Taking into account the relevant contextual factors, particularly that the comment was part of an unclassified current affairs programme targeted at adults, we do not consider that the comment would have offended or distressed viewers, and we decline to uphold the Standard 1 complaint.
 Standard 7 protects against broadcasts which encourage denigration of, or discrimination against, a section of the community. The Authority has consistently defined “denigration” as blackening the reputation of a class of people (see, for example, Mental Health Commission and CanWest RadioWorks1). “Discrimination” has been defined as encouraging the different treatment of the members of a particular group, to their detriment (for example, see Teoh and TVNZ2).
 In his referral, the complainant argued that the language used in the item contained “sexual connotations” and was derogatory to women. As noted above, we consider the comment was used for the purpose of questioning the extent to which an Australian union was influencing the position of New Zealand Actors’ Equity. In our view, the host was respectful toward the female interviewees and we do not consider that the comment was intended to be sexualised, or that it was in any way derogatory to women. Accordingly, we find that the broadcast did not encourage denigration or discrimination in breach of Standard 7, and we decline to uphold the complaint.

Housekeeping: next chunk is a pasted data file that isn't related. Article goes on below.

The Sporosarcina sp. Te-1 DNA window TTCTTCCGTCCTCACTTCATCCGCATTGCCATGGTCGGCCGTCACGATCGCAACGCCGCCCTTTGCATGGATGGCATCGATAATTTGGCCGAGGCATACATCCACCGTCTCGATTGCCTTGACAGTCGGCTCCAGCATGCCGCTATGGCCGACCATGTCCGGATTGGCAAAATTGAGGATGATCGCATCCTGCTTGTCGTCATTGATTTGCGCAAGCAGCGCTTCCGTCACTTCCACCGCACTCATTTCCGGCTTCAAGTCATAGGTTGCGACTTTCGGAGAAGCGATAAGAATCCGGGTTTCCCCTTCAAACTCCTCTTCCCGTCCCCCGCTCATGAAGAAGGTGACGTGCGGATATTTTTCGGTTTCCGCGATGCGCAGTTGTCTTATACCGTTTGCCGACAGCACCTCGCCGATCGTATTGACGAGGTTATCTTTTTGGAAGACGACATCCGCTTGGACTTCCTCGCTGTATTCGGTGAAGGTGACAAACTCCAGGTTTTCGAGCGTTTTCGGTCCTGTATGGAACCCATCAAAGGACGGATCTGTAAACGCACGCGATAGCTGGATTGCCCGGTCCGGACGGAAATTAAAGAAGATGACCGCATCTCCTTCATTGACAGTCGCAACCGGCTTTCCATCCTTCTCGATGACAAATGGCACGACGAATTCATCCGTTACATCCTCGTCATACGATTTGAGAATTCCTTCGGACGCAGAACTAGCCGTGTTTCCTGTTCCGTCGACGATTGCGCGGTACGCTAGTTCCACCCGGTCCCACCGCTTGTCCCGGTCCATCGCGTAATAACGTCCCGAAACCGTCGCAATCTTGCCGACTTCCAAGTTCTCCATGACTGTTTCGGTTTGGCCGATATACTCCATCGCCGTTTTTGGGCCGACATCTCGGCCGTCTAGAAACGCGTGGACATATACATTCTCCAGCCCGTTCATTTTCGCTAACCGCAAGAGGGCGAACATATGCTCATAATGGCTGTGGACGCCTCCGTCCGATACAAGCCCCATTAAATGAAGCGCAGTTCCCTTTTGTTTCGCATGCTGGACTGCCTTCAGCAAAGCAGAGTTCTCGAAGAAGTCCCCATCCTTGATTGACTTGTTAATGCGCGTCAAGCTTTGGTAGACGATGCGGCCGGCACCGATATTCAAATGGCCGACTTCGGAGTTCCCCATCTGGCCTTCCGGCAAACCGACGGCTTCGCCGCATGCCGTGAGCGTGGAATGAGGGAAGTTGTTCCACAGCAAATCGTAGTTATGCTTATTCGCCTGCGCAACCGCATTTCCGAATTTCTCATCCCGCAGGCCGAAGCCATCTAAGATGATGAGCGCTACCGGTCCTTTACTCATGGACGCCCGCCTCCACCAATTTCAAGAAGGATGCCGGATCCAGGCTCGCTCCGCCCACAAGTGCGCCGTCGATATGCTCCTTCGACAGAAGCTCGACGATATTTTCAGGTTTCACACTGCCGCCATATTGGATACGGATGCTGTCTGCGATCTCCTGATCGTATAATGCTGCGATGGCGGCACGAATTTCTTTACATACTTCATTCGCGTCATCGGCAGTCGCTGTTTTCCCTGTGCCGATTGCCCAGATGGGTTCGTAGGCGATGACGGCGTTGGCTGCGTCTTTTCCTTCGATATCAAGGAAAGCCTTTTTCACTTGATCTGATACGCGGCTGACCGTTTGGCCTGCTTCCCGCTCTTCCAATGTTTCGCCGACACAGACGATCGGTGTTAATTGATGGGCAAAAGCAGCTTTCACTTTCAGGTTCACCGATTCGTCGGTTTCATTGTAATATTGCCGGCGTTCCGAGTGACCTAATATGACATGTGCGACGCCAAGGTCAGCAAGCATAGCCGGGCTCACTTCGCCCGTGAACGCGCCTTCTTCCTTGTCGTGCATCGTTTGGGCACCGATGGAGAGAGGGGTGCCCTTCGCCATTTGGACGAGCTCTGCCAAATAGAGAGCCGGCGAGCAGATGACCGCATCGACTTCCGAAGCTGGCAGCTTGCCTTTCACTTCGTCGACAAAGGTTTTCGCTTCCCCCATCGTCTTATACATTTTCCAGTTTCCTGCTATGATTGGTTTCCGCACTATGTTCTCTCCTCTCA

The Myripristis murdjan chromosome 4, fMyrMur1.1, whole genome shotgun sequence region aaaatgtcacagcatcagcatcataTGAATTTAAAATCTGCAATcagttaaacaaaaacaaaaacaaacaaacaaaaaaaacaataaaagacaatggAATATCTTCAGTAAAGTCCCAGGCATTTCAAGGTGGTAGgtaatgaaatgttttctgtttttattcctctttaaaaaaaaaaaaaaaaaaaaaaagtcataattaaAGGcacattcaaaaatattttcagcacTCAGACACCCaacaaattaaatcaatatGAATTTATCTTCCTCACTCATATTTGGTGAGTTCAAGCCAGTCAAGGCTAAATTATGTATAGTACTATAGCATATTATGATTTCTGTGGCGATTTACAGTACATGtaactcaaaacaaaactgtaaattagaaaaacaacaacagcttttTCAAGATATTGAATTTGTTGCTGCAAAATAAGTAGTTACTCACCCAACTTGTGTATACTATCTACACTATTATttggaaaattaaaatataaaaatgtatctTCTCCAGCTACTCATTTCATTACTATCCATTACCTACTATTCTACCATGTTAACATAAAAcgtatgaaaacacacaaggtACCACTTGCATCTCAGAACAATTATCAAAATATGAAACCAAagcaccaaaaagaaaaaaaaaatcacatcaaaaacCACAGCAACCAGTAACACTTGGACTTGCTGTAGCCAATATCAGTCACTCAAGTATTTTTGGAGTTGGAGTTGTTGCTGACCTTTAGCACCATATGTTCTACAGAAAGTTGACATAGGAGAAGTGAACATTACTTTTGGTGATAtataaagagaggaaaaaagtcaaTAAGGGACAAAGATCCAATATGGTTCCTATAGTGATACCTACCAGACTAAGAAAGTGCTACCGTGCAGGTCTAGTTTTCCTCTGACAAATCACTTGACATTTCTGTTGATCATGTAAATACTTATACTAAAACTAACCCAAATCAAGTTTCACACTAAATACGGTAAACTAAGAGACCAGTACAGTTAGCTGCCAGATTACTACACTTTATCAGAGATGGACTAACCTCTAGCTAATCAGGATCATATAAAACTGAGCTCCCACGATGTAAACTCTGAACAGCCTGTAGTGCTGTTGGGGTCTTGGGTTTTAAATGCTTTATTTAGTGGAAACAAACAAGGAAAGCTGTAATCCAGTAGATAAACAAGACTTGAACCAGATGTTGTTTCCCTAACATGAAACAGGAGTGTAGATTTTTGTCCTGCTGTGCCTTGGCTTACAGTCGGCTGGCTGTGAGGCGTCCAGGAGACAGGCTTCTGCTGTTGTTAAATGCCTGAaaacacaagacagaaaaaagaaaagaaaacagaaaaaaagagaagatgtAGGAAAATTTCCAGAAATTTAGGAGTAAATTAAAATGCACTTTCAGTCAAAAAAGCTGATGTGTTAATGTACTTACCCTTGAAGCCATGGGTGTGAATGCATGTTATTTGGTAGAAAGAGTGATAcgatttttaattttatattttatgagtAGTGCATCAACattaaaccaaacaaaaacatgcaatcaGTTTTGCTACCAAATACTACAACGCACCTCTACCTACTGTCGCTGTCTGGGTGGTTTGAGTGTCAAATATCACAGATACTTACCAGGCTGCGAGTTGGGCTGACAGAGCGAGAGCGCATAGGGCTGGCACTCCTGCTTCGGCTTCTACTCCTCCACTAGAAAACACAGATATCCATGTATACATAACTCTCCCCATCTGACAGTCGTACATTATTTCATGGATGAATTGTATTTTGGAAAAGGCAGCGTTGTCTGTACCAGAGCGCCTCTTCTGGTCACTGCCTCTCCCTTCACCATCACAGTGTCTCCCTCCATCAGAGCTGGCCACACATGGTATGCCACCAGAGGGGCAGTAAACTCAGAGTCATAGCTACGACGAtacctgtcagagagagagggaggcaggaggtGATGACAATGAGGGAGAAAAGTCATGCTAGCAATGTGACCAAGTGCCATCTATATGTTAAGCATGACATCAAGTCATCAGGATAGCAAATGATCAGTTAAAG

For the above reasons the Authority declines to uphold the complaint.
Signed for and on behalf of the Authority
29 March 2011
The following correspondence was received and considered by the Authority when it determined this complaint:
1 Peter Riley’s formal complaint – 5 October 2010
2 TVWorks’ response to the complaint – 24 November 2010
3 Mr Riley’s referral to the Authority – 30 November 2010
4 TVWorks’ response to the Authority – 17 February 2011
2Decision No. 2008-091